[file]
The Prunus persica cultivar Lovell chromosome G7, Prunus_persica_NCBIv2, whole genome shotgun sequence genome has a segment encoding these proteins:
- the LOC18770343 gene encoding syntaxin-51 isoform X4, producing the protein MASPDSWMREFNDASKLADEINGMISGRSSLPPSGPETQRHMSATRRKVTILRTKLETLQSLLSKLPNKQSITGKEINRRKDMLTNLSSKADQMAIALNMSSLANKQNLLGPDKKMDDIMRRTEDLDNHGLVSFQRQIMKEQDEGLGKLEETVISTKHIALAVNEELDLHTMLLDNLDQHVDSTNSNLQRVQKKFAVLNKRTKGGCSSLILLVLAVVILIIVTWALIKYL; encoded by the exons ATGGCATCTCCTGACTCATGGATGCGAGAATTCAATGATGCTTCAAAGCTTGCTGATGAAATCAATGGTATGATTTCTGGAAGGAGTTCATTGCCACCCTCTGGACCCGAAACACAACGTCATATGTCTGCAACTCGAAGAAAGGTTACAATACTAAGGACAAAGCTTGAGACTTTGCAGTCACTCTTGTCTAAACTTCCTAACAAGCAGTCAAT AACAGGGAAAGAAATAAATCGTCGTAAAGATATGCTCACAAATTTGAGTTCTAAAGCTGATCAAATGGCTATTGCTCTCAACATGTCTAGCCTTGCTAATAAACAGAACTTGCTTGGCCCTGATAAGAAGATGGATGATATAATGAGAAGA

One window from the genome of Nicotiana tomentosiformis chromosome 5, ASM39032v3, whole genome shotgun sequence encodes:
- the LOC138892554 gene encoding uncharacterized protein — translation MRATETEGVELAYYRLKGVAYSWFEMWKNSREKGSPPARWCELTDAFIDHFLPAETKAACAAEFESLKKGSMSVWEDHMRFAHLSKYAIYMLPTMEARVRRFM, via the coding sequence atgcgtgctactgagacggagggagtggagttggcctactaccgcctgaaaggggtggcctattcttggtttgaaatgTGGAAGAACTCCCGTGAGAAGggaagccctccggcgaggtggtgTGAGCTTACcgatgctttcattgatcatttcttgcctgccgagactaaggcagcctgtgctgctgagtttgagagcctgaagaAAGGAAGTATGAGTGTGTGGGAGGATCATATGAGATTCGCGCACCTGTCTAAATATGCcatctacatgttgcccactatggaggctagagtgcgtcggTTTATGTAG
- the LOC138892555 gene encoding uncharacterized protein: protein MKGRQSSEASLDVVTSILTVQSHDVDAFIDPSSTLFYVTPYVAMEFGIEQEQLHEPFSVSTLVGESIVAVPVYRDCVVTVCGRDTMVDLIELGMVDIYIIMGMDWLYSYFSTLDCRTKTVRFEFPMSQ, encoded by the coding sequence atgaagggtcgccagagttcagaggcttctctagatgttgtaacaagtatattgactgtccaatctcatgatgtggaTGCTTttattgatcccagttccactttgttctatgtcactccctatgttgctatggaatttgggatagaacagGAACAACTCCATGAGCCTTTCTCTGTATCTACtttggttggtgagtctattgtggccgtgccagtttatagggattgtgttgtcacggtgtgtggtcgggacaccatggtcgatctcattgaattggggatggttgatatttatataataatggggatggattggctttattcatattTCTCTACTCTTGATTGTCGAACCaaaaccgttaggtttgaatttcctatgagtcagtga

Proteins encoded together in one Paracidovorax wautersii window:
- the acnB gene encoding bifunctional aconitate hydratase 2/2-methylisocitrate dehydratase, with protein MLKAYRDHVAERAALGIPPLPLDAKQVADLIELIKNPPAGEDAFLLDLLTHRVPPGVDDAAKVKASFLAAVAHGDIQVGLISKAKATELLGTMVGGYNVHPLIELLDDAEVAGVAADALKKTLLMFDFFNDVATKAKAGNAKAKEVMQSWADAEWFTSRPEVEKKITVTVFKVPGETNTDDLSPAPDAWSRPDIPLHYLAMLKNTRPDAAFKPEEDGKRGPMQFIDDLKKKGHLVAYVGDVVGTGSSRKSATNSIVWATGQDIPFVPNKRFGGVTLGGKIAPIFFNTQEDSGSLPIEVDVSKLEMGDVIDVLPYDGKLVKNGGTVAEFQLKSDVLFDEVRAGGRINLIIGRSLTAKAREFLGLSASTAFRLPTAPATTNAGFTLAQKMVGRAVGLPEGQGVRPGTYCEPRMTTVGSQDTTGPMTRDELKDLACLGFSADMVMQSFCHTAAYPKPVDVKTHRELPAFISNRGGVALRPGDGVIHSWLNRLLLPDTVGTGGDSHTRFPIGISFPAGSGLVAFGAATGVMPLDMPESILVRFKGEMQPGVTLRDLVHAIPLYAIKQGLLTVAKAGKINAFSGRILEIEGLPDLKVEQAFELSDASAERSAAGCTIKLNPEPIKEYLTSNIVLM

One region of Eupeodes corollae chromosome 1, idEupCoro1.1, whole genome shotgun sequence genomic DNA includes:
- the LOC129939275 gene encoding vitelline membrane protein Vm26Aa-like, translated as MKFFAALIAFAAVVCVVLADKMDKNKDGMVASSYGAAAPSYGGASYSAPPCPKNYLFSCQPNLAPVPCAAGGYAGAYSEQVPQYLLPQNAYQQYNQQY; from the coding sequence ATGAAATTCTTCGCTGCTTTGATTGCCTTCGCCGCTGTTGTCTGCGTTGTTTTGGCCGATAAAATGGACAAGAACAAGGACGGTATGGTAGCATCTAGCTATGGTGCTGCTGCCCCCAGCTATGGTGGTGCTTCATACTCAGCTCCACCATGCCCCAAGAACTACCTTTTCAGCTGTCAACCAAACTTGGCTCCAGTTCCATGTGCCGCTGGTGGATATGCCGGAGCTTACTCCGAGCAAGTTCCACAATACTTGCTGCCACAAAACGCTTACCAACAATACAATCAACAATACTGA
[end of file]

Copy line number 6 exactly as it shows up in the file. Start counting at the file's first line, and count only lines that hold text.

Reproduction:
Proteins encoded together in one Paracidovorax wautersii window: